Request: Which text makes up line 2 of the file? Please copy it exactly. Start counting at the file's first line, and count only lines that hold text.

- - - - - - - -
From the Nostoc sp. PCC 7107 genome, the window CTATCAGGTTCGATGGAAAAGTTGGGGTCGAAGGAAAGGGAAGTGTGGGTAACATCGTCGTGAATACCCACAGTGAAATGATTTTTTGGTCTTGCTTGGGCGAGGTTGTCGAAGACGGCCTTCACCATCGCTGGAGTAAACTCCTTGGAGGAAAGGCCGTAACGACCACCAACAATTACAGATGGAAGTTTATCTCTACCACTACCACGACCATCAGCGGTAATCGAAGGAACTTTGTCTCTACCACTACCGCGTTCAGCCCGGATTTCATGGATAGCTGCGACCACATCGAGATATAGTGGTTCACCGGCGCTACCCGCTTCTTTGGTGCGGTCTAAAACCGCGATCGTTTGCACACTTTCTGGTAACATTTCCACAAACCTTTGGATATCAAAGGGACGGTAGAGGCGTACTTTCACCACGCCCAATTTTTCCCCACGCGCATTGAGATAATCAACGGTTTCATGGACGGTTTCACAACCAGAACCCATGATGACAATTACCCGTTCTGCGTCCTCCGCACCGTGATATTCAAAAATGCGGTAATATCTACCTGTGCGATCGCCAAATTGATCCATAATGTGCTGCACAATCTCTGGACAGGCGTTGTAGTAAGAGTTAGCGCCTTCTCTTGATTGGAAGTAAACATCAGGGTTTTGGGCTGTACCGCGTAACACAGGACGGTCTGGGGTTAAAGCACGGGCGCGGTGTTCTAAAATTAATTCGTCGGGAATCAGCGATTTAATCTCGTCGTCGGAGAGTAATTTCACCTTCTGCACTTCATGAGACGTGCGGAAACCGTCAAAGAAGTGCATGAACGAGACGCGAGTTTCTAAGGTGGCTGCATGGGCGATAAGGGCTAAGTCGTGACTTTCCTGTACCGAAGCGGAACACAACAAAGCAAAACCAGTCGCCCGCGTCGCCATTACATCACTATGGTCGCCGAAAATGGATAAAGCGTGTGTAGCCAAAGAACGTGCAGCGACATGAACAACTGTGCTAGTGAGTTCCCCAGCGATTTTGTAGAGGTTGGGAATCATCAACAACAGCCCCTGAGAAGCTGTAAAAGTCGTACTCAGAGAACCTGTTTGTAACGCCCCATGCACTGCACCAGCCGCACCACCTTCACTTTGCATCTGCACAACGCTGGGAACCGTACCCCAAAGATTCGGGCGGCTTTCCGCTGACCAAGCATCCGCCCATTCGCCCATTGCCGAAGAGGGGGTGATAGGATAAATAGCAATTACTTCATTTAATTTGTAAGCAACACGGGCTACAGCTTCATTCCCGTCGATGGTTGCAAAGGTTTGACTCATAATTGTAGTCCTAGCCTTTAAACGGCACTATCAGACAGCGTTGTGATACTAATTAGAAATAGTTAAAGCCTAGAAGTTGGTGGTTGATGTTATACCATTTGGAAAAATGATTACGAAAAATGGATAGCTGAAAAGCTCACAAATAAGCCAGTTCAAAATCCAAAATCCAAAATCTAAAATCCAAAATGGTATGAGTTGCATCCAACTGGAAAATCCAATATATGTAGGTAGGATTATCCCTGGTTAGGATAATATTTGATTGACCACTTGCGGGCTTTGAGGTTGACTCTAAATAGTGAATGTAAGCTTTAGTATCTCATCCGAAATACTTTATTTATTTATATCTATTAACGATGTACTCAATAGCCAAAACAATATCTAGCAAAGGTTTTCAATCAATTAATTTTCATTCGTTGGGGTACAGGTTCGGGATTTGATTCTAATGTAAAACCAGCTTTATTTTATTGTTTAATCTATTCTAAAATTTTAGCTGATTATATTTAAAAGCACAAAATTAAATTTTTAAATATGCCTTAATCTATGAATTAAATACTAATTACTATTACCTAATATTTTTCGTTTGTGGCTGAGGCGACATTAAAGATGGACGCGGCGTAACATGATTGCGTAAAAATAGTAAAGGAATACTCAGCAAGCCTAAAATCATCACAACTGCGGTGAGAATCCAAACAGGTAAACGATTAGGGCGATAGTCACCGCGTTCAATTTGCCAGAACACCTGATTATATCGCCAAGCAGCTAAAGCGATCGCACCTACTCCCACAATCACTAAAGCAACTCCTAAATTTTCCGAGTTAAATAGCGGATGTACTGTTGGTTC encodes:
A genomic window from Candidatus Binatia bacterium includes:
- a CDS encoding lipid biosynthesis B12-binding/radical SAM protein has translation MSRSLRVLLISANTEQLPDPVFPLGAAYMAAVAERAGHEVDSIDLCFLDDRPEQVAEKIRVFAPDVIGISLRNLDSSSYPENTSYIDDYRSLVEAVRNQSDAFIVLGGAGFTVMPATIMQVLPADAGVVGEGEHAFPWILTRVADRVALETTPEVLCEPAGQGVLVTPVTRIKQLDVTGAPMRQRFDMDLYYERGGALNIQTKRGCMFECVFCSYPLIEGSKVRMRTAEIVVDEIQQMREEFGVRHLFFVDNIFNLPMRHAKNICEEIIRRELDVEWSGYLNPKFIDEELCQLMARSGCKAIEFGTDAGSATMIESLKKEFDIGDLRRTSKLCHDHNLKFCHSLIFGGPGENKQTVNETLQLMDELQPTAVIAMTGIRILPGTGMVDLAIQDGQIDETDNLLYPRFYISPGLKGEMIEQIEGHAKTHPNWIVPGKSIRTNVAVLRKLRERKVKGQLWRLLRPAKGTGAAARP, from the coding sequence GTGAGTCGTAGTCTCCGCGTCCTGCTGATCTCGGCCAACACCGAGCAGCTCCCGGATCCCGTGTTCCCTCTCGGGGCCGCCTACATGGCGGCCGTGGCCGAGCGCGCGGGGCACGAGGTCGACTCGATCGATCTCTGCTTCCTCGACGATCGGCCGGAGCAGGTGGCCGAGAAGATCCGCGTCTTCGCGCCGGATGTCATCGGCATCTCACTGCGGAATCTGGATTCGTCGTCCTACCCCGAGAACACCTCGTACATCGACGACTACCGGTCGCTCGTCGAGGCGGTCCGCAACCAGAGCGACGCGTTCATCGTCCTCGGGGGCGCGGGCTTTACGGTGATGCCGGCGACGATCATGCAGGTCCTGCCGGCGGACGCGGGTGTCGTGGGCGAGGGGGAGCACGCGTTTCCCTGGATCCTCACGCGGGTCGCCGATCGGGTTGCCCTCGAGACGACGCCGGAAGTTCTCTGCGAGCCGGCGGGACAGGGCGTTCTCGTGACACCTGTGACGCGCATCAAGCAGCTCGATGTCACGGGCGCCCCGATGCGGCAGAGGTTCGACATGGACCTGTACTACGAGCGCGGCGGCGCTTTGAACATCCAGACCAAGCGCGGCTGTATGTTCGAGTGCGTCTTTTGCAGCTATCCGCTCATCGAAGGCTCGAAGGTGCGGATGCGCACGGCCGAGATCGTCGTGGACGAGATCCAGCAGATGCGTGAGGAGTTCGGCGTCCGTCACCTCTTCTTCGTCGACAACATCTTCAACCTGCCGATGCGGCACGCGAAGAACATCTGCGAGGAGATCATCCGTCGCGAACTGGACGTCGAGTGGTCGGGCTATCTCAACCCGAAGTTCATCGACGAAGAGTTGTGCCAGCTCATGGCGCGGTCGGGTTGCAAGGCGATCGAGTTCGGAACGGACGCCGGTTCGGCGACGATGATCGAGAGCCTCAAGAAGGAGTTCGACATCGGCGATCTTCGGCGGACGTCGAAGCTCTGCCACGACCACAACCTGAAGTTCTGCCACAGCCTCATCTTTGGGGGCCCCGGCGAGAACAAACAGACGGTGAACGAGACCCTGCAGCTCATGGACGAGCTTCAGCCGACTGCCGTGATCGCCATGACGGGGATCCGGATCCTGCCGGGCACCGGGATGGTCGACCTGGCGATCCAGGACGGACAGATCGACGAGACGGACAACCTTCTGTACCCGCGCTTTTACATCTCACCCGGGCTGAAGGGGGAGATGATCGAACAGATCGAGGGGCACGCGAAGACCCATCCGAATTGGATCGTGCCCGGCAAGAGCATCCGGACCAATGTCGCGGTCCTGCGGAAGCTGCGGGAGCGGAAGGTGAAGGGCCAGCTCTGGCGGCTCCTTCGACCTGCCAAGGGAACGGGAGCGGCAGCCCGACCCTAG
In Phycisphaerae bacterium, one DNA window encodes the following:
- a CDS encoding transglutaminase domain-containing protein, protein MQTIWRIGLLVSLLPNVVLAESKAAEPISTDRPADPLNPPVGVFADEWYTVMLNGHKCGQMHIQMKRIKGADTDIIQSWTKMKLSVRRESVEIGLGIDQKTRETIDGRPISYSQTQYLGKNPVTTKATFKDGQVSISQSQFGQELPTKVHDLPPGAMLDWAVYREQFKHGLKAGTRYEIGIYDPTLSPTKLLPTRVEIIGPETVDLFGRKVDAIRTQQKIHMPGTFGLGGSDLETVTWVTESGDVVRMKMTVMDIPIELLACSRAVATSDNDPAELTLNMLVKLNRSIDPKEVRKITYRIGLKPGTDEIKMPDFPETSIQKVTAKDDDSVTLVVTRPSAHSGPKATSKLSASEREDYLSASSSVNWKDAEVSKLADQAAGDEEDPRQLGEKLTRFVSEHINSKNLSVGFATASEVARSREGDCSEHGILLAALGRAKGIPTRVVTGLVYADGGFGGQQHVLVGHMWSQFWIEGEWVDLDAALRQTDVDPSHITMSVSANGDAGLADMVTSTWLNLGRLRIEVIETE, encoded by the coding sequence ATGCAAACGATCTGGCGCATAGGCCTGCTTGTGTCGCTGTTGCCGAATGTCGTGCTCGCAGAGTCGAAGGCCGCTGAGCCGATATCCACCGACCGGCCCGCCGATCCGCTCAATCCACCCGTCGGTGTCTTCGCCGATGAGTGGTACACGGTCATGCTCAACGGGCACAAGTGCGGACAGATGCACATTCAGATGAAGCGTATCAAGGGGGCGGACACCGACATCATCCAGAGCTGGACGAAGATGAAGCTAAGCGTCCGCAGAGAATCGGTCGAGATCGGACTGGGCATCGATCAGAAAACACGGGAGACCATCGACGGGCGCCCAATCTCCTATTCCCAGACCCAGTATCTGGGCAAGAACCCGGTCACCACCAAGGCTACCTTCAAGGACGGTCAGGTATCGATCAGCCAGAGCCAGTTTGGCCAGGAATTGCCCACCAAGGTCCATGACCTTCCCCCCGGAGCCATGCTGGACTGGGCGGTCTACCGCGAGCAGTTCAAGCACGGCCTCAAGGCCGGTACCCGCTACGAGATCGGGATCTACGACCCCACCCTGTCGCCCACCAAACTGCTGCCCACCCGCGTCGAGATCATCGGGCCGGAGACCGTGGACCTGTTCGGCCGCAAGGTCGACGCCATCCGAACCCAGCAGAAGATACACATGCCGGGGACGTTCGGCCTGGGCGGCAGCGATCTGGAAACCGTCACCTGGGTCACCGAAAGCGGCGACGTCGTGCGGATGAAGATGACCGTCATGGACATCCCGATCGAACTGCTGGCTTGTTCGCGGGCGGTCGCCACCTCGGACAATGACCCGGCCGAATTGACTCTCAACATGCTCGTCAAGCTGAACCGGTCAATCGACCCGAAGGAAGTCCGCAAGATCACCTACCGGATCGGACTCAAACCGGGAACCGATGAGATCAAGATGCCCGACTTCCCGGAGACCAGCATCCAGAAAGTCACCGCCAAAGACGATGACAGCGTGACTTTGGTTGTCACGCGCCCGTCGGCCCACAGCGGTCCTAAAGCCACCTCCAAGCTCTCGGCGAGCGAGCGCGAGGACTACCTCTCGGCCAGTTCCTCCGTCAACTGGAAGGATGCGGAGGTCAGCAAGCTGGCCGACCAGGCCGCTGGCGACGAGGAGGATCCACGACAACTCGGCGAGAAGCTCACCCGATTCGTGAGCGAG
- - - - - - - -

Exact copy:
A genomic window from Candidatus Binatia bacterium includes: